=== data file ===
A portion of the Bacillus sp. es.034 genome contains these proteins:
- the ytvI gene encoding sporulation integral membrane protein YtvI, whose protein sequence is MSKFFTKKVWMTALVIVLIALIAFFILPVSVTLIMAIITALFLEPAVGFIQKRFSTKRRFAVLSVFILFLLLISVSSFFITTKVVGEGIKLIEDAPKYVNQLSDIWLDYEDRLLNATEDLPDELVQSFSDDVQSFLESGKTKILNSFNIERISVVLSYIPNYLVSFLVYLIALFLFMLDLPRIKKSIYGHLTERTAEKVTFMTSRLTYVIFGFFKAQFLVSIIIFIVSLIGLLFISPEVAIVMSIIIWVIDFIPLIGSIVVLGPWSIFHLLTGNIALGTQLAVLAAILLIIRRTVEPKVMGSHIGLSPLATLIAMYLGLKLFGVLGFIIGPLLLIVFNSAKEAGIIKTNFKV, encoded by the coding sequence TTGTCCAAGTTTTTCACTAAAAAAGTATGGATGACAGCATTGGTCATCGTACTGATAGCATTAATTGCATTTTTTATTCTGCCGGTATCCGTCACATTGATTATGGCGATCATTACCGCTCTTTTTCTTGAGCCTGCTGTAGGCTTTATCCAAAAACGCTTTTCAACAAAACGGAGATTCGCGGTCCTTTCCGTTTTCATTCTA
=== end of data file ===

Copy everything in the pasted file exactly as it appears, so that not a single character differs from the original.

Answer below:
A portion of the Bacillus sp. es.034 genome contains these proteins:
- the ytvI gene encoding sporulation integral membrane protein YtvI, whose protein sequence is MSKFFTKKVWMTALVIVLIALIAFFILPVSVTLIMAIITALFLEPAVGFIQKRFSTKRRFAVLSVFILFLLLISVSSFFITTKVVGEGIKLIEDAPKYVNQLSDIWLDYEDRLLNATEDLPDELVQSFSDDVQSFLESGKTKILNSFNIERISVVLSYIPNYLVSFLVYLIALFLFMLDLPRIKKSIYGHLTERTAEKVTFMTSRLTYVIFGFFKAQFLVSIIIFIVSLIGLLFISPEVAIVMSIIIWVIDFIPLIGSIVVLGPWSIFHLLTGNIALGTQLAVLAAILLIIRRTVEPKVMGSHIGLSPLATLIAMYLGLKLFGVLGFIIGPLLLIVFNSAKEAGIIKTNFKV, encoded by the coding sequence TTGTCCAAGTTTTTCACTAAAAAAGTATGGATGACAGCATTGGTCATCGTACTGATAGCATTAATTGCATTTTTTATTCTGCCGGTATCCGTCACATTGATTATGGCGATCATTACCGCTCTTTTTCTTGAGCCTGCTGTAGGCTTTATCCAAAAACGCTTTTCAACAAAACGGAGATTCGCGGTCCTTTCCGTTTTCATTCTA